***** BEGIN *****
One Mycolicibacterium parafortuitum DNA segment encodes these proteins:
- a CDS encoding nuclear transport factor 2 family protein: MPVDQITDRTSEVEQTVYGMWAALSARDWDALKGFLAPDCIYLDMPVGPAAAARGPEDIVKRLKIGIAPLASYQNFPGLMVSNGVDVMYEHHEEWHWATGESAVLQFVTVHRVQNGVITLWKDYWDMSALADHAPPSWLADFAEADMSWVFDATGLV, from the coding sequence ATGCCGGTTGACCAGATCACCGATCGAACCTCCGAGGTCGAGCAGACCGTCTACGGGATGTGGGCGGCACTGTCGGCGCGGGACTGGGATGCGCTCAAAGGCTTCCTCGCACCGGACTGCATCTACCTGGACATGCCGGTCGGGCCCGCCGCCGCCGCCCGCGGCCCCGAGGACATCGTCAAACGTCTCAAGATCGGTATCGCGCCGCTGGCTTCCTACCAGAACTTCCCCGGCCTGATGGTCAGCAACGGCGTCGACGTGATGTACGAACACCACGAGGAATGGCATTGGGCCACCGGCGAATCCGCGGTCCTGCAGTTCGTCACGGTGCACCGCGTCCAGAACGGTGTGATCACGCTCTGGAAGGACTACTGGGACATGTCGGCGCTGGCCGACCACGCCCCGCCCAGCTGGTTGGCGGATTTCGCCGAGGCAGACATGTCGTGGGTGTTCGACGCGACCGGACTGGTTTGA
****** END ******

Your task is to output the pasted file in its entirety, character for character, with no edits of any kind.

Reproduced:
One Mycolicibacterium parafortuitum DNA segment encodes these proteins:
- a CDS encoding nuclear transport factor 2 family protein: MPVDQITDRTSEVEQTVYGMWAALSARDWDALKGFLAPDCIYLDMPVGPAAAARGPEDIVKRLKIGIAPLASYQNFPGLMVSNGVDVMYEHHEEWHWATGESAVLQFVTVHRVQNGVITLWKDYWDMSALADHAPPSWLADFAEADMSWVFDATGLV, from the coding sequence ATGCCGGTTGACCAGATCACCGATCGAACCTCCGAGGTCGAGCAGACCGTCTACGGGATGTGGGCGGCACTGTCGGCGCGGGACTGGGATGCGCTCAAAGGCTTCCTCGCACCGGACTGCATCTACCTGGACATGCCGGTCGGGCCCGCCGCCGCCGCCCGCGGCCCCGAGGACATCGTCAAACGTCTCAAGATCGGTATCGCGCCGCTGGCTTCCTACCAGAACTTCCCCGGCCTGATGGTCAGCAACGGCGTCGACGTGATGTACGAACACCACGAGGAATGGCATTGGGCCACCGGCGAATCCGCGGTCCTGCAGTTCGTCACGGTGCACCGCGTCCAGAACGGTGTGATCACGCTCTGGAAGGACTACTGGGACATGTCGGCGCTGGCCGACCACGCCCCGCCCAGCTGGTTGGCGGATTTCGCCGAGGCAGACATGTCGTGGGTGTTCGACGCGACCGGACTGGTTTGA